Since it may be set like every time when creating an application with rails, I will summarize the initial settings. The work is as follows.
・ App creation ・ Database creation ・ Introduction of gem ・ Introduction of Haml ・ Table creation ・ Create controller and view ・ Introduction of jquery
First, create an app by entering commands from the terminal.
I think it's a good idea to specify the version of rails that you are familiar with. (This time version 5.2.3, database uses myspl) Do the following in the directory where you want to save your app: (This time, the app name is sample)
$ rails _5.2.3_ new sample -d mysql
Move to the directory of the created application.
$ ｃｄ sample
Create a database.
$ rails db:create
A database for development and test should be created. (Check with an app such as Sequel Pro)
Put the gem that you think you will use for development first. I think the following four can be included for the time being. Add the following to your Gemfile.
group :development, :test do
I will explain each one pry-rails: To stop processing on the controller and check the contents of params haml: Because haml is used (easier to write than erb) font-awesome-sass: to use the font-awesome icon jquery-rails: to use jquery
Install after adding
$ bundle install
I have added haml to gem, but I will change the erb file that was originally created when creating the application to haml. Just run the following command:
$ rails haml:erb2haml
Running the command will convert the existing erb file to a haml file. After executing the command, you will be asked Would you like to delete the original .erb files ?, so enter y. (The question is, is it okay to delete the original erb file? Let's answer with good → y, no → n)
Create a table in the database. This time I will create a posts table. (I think that it will be after designing the DB when actually creating the application, but please think that it is for easy confirmation of the flow)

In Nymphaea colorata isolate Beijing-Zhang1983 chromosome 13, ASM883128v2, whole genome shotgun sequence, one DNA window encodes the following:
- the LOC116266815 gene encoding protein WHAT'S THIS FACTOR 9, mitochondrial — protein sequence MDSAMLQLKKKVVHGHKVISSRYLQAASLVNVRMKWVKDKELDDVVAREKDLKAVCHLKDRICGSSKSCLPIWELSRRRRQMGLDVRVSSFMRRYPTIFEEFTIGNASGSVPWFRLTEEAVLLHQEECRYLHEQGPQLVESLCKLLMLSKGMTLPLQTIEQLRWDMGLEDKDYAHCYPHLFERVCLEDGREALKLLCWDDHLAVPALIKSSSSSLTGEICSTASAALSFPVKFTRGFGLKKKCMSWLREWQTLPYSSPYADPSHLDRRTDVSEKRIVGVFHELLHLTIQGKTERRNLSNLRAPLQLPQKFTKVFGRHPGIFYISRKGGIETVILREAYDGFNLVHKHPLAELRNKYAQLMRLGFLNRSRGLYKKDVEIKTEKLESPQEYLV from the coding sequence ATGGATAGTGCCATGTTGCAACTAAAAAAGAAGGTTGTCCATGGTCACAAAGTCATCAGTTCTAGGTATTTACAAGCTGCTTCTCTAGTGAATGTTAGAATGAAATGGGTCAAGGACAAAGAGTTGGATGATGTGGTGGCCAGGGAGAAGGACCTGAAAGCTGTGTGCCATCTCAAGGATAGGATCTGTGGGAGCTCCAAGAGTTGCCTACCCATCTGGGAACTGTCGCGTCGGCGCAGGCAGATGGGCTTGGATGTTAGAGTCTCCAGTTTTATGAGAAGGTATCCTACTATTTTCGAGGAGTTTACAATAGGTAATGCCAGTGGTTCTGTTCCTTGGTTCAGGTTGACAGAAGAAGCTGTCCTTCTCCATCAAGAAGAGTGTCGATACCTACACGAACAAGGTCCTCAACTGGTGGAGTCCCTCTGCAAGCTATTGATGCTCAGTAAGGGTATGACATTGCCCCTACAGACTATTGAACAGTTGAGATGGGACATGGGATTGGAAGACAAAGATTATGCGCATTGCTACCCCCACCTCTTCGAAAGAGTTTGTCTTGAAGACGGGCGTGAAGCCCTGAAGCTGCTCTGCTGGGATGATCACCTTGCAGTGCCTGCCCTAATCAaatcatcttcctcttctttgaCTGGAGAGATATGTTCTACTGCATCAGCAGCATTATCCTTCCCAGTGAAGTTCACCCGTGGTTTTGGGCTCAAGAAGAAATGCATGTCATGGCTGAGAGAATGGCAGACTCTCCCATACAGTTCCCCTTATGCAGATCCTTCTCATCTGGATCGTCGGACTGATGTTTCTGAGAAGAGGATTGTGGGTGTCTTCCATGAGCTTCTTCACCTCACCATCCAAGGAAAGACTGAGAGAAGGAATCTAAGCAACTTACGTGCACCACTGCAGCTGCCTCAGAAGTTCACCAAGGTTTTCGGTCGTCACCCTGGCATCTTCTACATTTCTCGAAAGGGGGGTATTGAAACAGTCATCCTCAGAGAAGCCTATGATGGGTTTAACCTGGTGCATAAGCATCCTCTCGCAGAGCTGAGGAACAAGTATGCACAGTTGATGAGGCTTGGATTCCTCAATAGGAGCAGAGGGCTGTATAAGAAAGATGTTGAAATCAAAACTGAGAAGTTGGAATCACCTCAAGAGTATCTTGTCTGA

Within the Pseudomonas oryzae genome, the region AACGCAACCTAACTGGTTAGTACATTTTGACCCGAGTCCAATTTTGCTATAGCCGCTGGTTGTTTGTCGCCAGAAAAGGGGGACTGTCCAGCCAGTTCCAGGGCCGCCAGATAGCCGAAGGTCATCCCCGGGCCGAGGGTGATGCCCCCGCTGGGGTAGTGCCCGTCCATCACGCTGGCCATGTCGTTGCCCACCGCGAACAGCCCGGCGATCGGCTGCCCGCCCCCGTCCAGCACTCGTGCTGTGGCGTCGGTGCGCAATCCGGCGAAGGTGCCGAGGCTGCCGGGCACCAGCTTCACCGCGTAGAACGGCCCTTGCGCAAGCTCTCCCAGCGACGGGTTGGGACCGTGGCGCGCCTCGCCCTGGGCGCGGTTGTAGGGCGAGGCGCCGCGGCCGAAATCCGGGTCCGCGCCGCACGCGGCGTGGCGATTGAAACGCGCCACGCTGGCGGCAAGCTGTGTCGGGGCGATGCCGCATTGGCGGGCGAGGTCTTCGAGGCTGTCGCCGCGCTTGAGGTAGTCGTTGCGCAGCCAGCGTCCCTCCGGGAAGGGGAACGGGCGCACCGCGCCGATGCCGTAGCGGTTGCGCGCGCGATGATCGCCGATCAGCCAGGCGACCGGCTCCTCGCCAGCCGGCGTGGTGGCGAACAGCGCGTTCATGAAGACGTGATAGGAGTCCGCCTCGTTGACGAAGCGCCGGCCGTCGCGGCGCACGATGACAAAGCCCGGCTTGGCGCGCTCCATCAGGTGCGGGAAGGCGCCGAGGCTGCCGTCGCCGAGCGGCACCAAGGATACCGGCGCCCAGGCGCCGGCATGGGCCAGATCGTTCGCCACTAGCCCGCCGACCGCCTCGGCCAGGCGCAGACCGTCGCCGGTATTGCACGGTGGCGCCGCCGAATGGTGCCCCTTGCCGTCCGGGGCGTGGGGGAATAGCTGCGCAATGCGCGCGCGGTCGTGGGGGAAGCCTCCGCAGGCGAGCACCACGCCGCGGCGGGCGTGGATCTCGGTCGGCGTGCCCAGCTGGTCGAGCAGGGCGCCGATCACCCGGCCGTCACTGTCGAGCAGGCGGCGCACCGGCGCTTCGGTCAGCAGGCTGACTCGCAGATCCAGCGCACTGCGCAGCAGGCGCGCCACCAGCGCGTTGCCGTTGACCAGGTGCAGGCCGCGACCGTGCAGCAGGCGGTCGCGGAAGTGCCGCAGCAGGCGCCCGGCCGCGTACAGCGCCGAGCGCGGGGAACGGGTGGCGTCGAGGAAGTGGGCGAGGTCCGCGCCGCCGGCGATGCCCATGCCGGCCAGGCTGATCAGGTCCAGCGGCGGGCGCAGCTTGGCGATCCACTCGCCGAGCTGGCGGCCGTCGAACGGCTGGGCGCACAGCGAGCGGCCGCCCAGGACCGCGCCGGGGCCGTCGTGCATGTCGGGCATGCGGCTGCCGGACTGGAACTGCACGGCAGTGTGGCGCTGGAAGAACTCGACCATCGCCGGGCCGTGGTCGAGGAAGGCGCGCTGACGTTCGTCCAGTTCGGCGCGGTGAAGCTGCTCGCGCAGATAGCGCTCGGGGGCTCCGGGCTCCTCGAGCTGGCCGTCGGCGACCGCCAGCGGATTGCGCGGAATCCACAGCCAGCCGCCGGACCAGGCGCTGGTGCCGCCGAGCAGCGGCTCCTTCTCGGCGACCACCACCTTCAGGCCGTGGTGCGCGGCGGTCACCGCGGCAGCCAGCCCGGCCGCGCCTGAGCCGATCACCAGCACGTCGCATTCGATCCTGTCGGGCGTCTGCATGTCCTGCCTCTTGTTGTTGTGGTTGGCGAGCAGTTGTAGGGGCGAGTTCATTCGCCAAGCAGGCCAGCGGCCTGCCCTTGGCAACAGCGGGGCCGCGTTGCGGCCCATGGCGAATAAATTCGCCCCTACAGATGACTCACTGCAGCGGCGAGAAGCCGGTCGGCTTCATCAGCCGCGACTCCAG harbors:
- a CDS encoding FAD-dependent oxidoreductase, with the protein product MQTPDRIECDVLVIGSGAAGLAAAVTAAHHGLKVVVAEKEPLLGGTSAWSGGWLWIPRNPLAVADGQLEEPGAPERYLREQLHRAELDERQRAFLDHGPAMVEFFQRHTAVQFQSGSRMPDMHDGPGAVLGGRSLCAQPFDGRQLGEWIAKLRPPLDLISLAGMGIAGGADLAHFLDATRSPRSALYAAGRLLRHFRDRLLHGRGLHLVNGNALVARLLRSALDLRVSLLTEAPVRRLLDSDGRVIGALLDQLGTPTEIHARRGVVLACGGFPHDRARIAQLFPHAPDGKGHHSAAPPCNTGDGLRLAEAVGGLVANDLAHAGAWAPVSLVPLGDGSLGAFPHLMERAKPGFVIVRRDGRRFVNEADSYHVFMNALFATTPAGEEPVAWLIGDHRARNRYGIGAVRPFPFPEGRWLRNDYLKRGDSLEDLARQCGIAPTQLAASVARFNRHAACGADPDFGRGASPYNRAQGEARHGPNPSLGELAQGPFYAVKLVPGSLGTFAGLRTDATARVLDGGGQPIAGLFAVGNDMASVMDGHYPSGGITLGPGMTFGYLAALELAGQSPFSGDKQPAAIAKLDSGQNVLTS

■ First, create a model.
$ rails g model post
A migration file and a model file should be created like the image below.
■ Then edit the migration file. Describes the information of the column to be created. This time, the column name is content, the data type is string, and null is restricted. Let's add it to the migration file! (The migration file is in db / migrate)
class CreatePosts < ActiveRecord::Migration[5.2]
create_table :posts do |t|
t.string :content, null: false
■ Let's perform migration Migrate after writing the migration file.
$ rails db:migrate
It is OK if the table is created as shown in the image below.
■ First, create a controller. (Without this, it won't become an app ...) This time we will create a posts controller.
$ rails g controller posts
I think that various files will be created when you execute the command, but for the time being, it is OK if you pay attention only to posts_controller.rb. (A view folder for the posts controller is also created here)
■ Controller editing Let's write the action on the controller. (File is in app / controllers)
class PostsController < ApplicationController
For the time being, only the index action is described. This time, I will omit the description of the contents such as instance variables.
■ Routing settings Next, let's set the routing to use the controller. (File is in config)
resources :posts, only: :index
The index action of the posts controller can be used. Also, change the root path. (Without this, when you access the root path, the default page prepared by rails will be displayed.)
■ Routing confirmation Let's check if the routing is set up correctly
$ rails routes
It is OK if the index action of the posts controller is set as shown in the image below.
■ View file creation After setting the routing, prepare the view file. (Without this, even if you skip the request, you will get an error because there is no file)
Create index.html.haml in app / views / posts. Let's write something so that the contents are easy to understand.
%h1 index page
■ Check with a browser After creating the view file, let's actually check with the browser whether it is working. Start a local server.
$ rails s
Enter localhost: 3000 / in the URL with a browser such as Chrome to access it. It is OK if it is displayed according to the prepared view file as shown in the image below.
We will introduce jquery. Let's add require jquery to application.js.
//= require jquery
//= require rails-ujs
//= require activestorage
//= require_tree .
Finally, let's check if jquery works properly in the browser. Anything is fine, so write the following in the js file and take a look at the browser console! You can check the console screen using the chrome verification tool. (This time it is for confirmation, so write it in application.js)
If OK is displayed as shown in the image below, it is working properly.
This is the end of all the work when creating an application. I would appreciate it if you could point out any mistakes.